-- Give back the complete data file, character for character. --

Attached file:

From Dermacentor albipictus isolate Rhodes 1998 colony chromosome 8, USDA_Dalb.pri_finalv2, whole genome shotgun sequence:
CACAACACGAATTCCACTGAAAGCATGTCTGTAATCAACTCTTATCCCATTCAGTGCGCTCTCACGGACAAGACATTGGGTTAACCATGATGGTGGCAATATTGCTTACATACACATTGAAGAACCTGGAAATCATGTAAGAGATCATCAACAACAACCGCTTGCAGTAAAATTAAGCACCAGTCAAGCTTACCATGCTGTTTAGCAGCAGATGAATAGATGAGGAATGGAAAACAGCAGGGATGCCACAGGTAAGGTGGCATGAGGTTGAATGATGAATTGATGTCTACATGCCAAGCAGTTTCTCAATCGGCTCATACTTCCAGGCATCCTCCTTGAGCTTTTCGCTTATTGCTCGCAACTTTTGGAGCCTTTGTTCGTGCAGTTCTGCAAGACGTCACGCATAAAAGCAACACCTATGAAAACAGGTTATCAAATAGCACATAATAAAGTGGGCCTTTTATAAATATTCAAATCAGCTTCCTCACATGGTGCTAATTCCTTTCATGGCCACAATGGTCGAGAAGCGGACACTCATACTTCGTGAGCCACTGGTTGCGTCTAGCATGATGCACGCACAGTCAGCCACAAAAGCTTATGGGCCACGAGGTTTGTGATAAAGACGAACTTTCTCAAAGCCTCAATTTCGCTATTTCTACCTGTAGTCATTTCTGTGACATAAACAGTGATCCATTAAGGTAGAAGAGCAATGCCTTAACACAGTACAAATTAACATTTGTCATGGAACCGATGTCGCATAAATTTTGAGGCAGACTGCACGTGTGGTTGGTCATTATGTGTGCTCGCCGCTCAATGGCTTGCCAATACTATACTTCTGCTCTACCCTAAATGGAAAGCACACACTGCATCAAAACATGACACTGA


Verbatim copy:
From Dermacentor albipictus isolate Rhodes 1998 colony chromosome 8, USDA_Dalb.pri_finalv2, whole genome shotgun sequence:
CACAACACGAATTCCACTGAAAGCATGTCTGTAATCAACTCTTATCCCATTCAGTGCGCTCTCACGGACAAGACATTGGGTTAACCATGATGGTGGCAATATTGCTTACATACACATTGAAGAACCTGGAAATCATGTAAGAGATCATCAACAACAACCGCTTGCAGTAAAATTAAGCACCAGTCAAGCTTACCATGCTGTTTAGCAGCAGATGAATAGATGAGGAATGGAAAACAGCAGGGATGCCACAGGTAAGGTGGCATGAGGTTGAATGATGAATTGATGTCTACATGCCAAGCAGTTTCTCAATCGGCTCATACTTCCAGGCATCCTCCTTGAGCTTTTCGCTTATTGCTCGCAACTTTTGGAGCCTTTGTTCGTGCAGTTCTGCAAGACGTCACGCATAAAAGCAACACCTATGAAAACAGGTTATCAAATAGCACATAATAAAGTGGGCCTTTTATAAATATTCAAATCAGCTTCCTCACATGGTGCTAATTCCTTTCATGGCCACAATGGTCGAGAAGCGGACACTCATACTTCGTGAGCCACTGGTTGCGTCTAGCATGATGCACGCACAGTCAGCCACAAAAGCTTATGGGCCACGAGGTTTGTGATAAAGACGAACTTTCTCAAAGCCTCAATTTCGCTATTTCTACCTGTAGTCATTTCTGTGACATAAACAGTGATCCATTAAGGTAGAAGAGCAATGCCTTAACACAGTACAAATTAACATTTGTCATGGAACCGATGTCGCATAAATTTTGAGGCAGACTGCACGTGTGGTTGGTCATTATGTGTGCTCGCCGCTCAATGGCTTGCCAATACTATACTTCTGCTCTACCCTAAATGGAAAGCACACACTGCATCAAAACATGACACTGA